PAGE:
Forestry Alumnus Jake French Lives Life as it Happens
Jake French worked as a forester exactly three weeks.
Now he in front of large groups of natural resource agency employees, land managers and even brings his talents back to the University of Idaho, his alma mater. Injured just weeks into his career, the quadriplegic has a lot to say in preparing for a career in a natural resources.
“You need to put yourself out there. Get involved in clubs. Take internships, even if you don’t get paid.”
“I’m the answers at the back of the book,” he told a room full of College of Natural Resources students, most of them freshmen just beginning their college journey, in fall 2015.
French grew up in eastern Oregon and came to U of I in 2004 ready to begin his journey toward a natural resources career. But, he admits, the path he followed was a bumpy one, filled with bad decisions and nothing to fill his “life resume.”
“If you asked my professors about me, they probably wouldn’t have much good to say,” he said. He was the guy at the back of the class, probably talking, and waiting for the next opportunity to get drunk. Now he offers advice so other students can avoid his mistakes: “You need to put yourself out there. Get involved in clubs. Take internships, even if you don’t get paid.”
Living Life after College
French moved to St. Maries the summer after graduating with his bachelor’s in forestry, going to work in a temporary job in the forest industry. Several friends went with him.
“It was like college part two, only without homework and with money,” he said.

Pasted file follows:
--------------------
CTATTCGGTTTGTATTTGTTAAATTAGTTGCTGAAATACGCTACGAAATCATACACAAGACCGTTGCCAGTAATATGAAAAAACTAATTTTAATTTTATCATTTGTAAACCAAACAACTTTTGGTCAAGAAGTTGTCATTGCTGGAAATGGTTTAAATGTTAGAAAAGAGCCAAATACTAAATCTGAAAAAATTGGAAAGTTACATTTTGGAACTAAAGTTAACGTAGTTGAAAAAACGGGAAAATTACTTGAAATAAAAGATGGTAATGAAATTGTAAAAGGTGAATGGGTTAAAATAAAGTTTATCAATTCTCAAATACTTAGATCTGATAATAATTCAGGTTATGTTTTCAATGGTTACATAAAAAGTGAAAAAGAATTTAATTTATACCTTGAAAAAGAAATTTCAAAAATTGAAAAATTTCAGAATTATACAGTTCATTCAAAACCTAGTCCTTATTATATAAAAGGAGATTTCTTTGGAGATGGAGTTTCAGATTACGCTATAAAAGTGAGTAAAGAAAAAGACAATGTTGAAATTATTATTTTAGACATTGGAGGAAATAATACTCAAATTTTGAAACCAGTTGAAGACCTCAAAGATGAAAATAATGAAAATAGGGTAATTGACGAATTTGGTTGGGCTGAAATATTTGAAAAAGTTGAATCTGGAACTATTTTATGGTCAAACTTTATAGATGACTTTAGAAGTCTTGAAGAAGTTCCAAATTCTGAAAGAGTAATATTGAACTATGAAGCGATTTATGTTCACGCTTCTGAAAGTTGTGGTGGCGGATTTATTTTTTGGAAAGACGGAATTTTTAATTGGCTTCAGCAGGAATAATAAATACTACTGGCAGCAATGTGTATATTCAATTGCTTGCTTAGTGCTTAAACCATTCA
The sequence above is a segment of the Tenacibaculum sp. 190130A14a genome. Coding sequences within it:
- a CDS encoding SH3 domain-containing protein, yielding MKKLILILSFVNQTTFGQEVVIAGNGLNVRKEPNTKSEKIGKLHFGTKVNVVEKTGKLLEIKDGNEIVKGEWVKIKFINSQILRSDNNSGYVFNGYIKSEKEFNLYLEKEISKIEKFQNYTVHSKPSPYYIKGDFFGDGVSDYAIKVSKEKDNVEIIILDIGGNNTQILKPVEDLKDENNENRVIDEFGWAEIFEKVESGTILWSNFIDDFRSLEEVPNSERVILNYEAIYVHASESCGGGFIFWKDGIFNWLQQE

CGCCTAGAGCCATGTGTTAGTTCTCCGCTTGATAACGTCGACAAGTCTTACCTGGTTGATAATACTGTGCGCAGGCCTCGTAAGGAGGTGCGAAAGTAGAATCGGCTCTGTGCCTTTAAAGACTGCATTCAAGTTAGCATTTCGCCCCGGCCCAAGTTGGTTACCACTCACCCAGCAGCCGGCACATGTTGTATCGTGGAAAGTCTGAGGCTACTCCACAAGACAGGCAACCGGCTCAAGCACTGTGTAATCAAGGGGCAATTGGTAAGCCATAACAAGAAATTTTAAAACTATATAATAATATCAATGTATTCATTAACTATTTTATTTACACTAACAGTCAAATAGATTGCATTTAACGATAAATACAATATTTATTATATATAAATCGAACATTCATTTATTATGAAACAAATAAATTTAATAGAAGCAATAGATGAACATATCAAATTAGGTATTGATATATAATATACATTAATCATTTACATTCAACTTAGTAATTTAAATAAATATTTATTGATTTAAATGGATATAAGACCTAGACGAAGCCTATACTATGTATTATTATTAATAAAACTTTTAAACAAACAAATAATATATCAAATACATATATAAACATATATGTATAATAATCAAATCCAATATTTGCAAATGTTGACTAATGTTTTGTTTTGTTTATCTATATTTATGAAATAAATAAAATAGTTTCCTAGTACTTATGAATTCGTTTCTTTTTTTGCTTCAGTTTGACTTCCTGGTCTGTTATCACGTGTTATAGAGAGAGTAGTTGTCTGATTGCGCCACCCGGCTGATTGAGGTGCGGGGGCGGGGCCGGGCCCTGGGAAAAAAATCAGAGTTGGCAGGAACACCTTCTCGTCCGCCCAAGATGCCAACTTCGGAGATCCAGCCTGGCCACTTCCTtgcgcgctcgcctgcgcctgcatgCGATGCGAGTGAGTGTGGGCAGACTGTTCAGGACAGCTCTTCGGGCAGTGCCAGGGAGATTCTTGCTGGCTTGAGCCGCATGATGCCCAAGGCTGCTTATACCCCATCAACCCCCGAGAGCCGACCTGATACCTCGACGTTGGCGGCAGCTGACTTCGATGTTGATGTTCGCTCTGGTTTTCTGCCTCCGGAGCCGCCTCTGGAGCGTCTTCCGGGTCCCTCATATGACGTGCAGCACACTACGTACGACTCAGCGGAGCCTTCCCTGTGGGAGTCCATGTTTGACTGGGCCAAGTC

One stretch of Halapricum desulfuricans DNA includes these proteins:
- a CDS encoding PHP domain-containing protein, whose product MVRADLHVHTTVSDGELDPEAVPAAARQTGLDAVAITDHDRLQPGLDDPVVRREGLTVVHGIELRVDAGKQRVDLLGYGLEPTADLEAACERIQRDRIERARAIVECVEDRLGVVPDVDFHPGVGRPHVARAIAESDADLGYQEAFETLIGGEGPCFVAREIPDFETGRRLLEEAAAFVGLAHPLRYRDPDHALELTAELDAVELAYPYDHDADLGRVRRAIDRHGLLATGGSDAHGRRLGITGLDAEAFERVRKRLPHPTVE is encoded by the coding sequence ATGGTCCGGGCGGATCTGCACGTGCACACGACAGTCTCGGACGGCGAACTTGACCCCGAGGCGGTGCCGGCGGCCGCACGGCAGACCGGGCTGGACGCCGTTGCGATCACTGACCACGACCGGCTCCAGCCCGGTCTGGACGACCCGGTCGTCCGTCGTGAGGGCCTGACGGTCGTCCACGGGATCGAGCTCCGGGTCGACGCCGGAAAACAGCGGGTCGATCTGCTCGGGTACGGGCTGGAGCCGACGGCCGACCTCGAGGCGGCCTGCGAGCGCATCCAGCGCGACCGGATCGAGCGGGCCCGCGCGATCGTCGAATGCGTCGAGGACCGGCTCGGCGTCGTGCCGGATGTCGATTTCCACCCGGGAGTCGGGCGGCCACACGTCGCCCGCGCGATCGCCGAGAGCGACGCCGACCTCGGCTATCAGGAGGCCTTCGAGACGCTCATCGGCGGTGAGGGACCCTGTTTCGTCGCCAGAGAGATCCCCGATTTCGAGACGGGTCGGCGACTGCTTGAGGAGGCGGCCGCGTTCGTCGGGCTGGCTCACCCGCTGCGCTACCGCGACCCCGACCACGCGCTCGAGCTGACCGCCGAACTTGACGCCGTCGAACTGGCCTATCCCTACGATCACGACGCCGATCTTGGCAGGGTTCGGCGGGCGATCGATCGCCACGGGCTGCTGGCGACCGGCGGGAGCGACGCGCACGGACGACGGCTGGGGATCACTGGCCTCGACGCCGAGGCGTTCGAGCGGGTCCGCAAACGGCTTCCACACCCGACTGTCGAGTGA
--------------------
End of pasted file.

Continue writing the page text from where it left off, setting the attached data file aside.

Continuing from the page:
They worked hard and partied even harder. That fall he moved to Tillamook, Oregon, to begin a career with the Oregon Department of Forestry, but his lifestyle didn’t change. On Dec. 6, 2008, he and his friends had a typical drink-‘til-you-drop night. While stopped at a gas station, he saw a childhood friend he hadn’t seen in years stagger out of the station.
“It was like college part two, only without homework and with money,”
Happy to see his friend, French jumped out of the car to catch up. After just a minute of reminiscing, the friend put French in a full nelson headlock, throwing both drunken men off balance. French landed on his face, breaking his neck and ending his budding career. The friend left, never to be heard from again.
French had no feeling in his legs. Doctors told him he would never use his arms and possibly, after a final surgery, never breathe on his own. Months later, he defied the odds. He developed some use of his arms and was breathing strongly between each well-placed joke about his condition.
“Humor really got my family and me through,” he said.
Living Life Again
Though French took training to stay in the natural resource industry, the nerve damage proved to cause too much pain in the legs he couldn’t otherwise feel.
“So I retrained — as a public speaker. It is so opposite of anything I have ever done,” he said.
Now a member of the — where he holds a board position — he is learning from mentors who are helping him find his message and deliver it in the way French intends — with humor and no pity. He has also written an eBook,
“So I retrained — as a public speaker. It is so opposite of anything I have ever done,”
French started his speaking career in the high school he graduated from. He spoke to high school students from quite a while before branching out and growing his message to apply to natural resource professionals.
“These are my people,” he said. “I can relate to them.”
As he talked to CNR’s students during a 2015 visit to U of I, his messages were clear:
- Make good choices with alcohol. If you can roll the dice, are you willing to pay the price?
- Cut out negativity. Making “can do” an initial reaction increases your value.
- Put yourself out there. Don’t just tell why you love natural resources, show it.
Published in the Winter 2015-16 “Celebrating Natural Resources”
Article by Jodi Walker, University Communications & Marketing